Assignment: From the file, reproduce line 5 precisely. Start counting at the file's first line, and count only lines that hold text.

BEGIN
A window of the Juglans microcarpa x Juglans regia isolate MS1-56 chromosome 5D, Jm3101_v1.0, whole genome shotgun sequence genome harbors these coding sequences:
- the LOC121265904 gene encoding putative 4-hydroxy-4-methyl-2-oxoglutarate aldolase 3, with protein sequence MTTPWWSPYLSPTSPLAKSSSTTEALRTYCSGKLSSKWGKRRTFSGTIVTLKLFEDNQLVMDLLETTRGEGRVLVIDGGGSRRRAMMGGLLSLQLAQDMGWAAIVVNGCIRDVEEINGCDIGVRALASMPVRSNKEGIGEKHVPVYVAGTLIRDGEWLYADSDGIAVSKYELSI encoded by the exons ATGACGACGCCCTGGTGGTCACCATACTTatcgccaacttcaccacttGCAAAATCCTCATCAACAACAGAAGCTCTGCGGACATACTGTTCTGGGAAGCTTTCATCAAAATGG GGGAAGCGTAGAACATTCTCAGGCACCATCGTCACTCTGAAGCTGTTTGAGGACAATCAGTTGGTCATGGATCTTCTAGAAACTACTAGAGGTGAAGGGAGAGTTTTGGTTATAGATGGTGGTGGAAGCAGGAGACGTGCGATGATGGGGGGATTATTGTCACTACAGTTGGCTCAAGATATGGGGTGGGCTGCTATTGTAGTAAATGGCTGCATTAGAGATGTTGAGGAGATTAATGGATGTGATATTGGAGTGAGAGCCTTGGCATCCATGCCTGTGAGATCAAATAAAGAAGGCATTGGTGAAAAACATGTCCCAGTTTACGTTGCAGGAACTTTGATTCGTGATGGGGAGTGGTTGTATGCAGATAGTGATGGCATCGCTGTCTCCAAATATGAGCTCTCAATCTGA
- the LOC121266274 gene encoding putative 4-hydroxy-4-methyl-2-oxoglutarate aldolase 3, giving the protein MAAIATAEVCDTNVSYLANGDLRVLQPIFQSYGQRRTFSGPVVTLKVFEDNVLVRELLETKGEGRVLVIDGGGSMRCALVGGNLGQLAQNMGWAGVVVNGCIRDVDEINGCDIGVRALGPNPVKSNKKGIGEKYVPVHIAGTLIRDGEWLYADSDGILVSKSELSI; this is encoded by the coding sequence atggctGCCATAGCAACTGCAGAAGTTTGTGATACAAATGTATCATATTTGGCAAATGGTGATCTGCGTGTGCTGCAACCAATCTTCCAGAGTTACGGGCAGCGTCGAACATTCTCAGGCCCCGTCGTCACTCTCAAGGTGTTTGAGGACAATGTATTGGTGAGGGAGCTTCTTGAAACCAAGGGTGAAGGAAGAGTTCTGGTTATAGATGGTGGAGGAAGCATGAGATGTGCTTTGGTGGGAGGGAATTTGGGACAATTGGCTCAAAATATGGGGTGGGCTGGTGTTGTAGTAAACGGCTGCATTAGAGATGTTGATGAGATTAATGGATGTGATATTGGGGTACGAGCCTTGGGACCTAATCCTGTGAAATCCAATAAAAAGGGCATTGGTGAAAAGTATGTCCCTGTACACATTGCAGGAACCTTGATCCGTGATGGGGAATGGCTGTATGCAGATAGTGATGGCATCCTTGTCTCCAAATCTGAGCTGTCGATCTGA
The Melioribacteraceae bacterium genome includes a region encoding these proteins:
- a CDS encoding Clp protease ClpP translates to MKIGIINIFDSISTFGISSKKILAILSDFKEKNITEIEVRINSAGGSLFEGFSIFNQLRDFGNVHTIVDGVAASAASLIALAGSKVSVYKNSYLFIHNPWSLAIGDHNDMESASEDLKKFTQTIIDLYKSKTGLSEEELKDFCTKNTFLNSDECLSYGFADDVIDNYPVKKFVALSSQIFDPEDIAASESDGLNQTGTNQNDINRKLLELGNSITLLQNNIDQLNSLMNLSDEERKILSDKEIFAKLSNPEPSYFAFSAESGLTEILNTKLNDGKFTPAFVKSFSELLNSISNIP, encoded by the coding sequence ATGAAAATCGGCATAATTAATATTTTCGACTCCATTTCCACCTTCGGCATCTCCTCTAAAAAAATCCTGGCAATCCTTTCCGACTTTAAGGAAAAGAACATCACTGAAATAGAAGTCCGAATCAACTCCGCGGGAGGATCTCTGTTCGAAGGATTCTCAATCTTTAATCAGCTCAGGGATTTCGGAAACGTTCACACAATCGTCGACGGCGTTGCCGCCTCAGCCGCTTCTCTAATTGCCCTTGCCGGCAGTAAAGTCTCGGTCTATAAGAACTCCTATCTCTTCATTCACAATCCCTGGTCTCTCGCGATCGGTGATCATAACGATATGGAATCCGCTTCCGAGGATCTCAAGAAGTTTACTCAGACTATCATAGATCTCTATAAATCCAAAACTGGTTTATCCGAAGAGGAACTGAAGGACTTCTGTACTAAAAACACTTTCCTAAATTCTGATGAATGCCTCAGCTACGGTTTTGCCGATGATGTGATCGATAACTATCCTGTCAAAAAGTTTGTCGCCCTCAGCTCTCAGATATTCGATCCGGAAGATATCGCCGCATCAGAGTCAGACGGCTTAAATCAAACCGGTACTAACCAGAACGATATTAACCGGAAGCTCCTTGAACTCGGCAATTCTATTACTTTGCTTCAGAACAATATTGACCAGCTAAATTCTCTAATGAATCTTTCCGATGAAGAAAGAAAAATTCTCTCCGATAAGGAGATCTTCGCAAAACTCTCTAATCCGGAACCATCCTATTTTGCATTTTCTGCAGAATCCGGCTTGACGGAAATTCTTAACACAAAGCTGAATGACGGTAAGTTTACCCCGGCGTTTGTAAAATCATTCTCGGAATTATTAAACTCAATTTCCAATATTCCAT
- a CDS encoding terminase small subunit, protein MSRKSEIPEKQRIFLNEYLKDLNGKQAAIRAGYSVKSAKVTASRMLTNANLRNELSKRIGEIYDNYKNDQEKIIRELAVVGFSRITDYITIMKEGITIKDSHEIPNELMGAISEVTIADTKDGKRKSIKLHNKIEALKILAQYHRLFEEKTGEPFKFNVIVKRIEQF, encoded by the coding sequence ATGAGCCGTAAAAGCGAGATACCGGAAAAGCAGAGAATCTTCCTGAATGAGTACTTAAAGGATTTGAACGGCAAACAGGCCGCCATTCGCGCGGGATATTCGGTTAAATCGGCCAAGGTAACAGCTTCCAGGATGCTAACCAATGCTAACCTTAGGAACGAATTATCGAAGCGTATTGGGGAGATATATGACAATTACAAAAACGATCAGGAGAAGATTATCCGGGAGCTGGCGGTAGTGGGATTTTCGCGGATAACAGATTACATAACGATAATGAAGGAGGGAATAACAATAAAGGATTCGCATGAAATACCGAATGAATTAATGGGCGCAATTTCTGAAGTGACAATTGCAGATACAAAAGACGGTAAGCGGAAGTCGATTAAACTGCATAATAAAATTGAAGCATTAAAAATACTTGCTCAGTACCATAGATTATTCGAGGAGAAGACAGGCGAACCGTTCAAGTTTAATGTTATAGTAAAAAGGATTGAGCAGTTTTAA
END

- a CDS encoding Clp protease ClpP translates to MKIGIINIFDSISTFGISSKKILAILSDFKEKNITEIEVRINSAGGSLFEGFSIFNQLRDFGNVHTIVDGVAASAASLIALAGSKVSVYKNSYLFIHNPWSLAIGDHNDMESASEDLKKFTQTIIDLYKSKTGLSEEELKDFCTKNTFLNSDECLSYGFADDVIDNYPVKKFVALSSQIFDPEDIAASESDGLNQTGTNQNDINRKLLELGNSITLLQNNIDQLNSLMNLSDEERKILSDKEIFAKLSNPEPSYFAFSAESGLTEILNTKLNDGKFTPAFVKSFSELLNSISNIP, encoded by the coding sequence ATGAAAATCGGCATAATTAATATTTTCGACTCCATTTCCACCTTCGGCATCTCCTCTAAAAAAATCCTGGCAATCCTTTCCGACTTTAAGGAAAAGAACATCACTGAAATAGAAGTCCGAATCAACTCCGCGGGAGGATCTCTGTTCGAAGGATTCTCAATCTTTAATCAGCTCAGGGATTTCGGAAACGTTCACACAATCGTCGACGGCGTTGCCGCCTCAGCCGCTTCTCTAATTGCCCTTGCCGGCAGTAAAGTCTCGGTCTATAAGAACTCCTATCTCTTCATTCACAATCCCTGGTCTCTCGCGATCGGTGATCATAACGATATGGAATCCGCTTCCGAGGATCTCAAGAAGTTTACTCAGACTATCATAGATCTCTATAAATCCAAAACTGGTTTATCCGAAGAGGAACTGAAGGACTTCTGTACTAAAAACACTTTCCTAAATTCTGATGAATGCCTCAGCTACGGTTTTGCCGATGATGTGATCGATAACTATCCTGTCAAAAAGTTTGTCGCCCTCAGCTCTCAGATATTCGATCCGGAAGATATCGCCGCATCAGAGTCAGACGGCTTAAATCAAACCGGTACTAACCAGAACGATATTAACCGGAAGCTCCTTGAACTCGGCAATTCTATTACTTTGCTTCAGAACAATATTGACCAGCTAAATTCTCTAATGAATCTTTCCGATGAAGAAAGAAAAATTCTCTCCGATAAGGAGATCTTCGCAAAACTCTCTAATCCGGAACCATCCTATTTTGCATTTTCTGCAGAATCCGGCTTGACGGAAATTCTTAACACAAAGCTGAATGACGGTAAGTTTACCCCGGCGTTTGTAAAATCATTCTCGGAATTATTAAACTCAATTTCCAATATTCCAT